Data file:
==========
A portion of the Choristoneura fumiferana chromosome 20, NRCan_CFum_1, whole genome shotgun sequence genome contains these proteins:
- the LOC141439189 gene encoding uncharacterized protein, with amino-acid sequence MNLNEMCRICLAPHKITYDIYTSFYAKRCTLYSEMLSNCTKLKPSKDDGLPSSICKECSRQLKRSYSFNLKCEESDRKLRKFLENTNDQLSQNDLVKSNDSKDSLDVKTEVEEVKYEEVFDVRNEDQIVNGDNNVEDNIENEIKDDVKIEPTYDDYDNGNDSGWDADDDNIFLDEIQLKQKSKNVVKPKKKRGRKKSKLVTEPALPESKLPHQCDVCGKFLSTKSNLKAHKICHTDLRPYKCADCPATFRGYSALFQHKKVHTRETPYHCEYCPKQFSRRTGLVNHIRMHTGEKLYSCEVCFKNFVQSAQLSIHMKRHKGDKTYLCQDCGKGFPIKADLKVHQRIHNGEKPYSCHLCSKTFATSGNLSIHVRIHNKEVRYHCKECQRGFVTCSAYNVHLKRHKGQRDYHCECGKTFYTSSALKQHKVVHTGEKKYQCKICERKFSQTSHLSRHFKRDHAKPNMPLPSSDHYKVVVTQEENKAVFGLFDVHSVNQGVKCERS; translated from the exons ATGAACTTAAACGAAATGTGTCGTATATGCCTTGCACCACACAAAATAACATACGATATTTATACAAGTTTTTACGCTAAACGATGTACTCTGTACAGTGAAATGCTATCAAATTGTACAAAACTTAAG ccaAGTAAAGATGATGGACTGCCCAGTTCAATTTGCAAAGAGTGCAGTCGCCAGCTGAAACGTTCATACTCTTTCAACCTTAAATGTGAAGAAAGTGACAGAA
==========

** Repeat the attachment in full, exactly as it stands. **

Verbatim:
A portion of the Choristoneura fumiferana chromosome 20, NRCan_CFum_1, whole genome shotgun sequence genome contains these proteins:
- the LOC141439189 gene encoding uncharacterized protein, with amino-acid sequence MNLNEMCRICLAPHKITYDIYTSFYAKRCTLYSEMLSNCTKLKPSKDDGLPSSICKECSRQLKRSYSFNLKCEESDRKLRKFLENTNDQLSQNDLVKSNDSKDSLDVKTEVEEVKYEEVFDVRNEDQIVNGDNNVEDNIENEIKDDVKIEPTYDDYDNGNDSGWDADDDNIFLDEIQLKQKSKNVVKPKKKRGRKKSKLVTEPALPESKLPHQCDVCGKFLSTKSNLKAHKICHTDLRPYKCADCPATFRGYSALFQHKKVHTRETPYHCEYCPKQFSRRTGLVNHIRMHTGEKLYSCEVCFKNFVQSAQLSIHMKRHKGDKTYLCQDCGKGFPIKADLKVHQRIHNGEKPYSCHLCSKTFATSGNLSIHVRIHNKEVRYHCKECQRGFVTCSAYNVHLKRHKGQRDYHCECGKTFYTSSALKQHKVVHTGEKKYQCKICERKFSQTSHLSRHFKRDHAKPNMPLPSSDHYKVVVTQEENKAVFGLFDVHSVNQGVKCERS; translated from the exons ATGAACTTAAACGAAATGTGTCGTATATGCCTTGCACCACACAAAATAACATACGATATTTATACAAGTTTTTACGCTAAACGATGTACTCTGTACAGTGAAATGCTATCAAATTGTACAAAACTTAAG ccaAGTAAAGATGATGGACTGCCCAGTTCAATTTGCAAAGAGTGCAGTCGCCAGCTGAAACGTTCATACTCTTTCAACCTTAAATGTGAAGAAAGTGACAGAA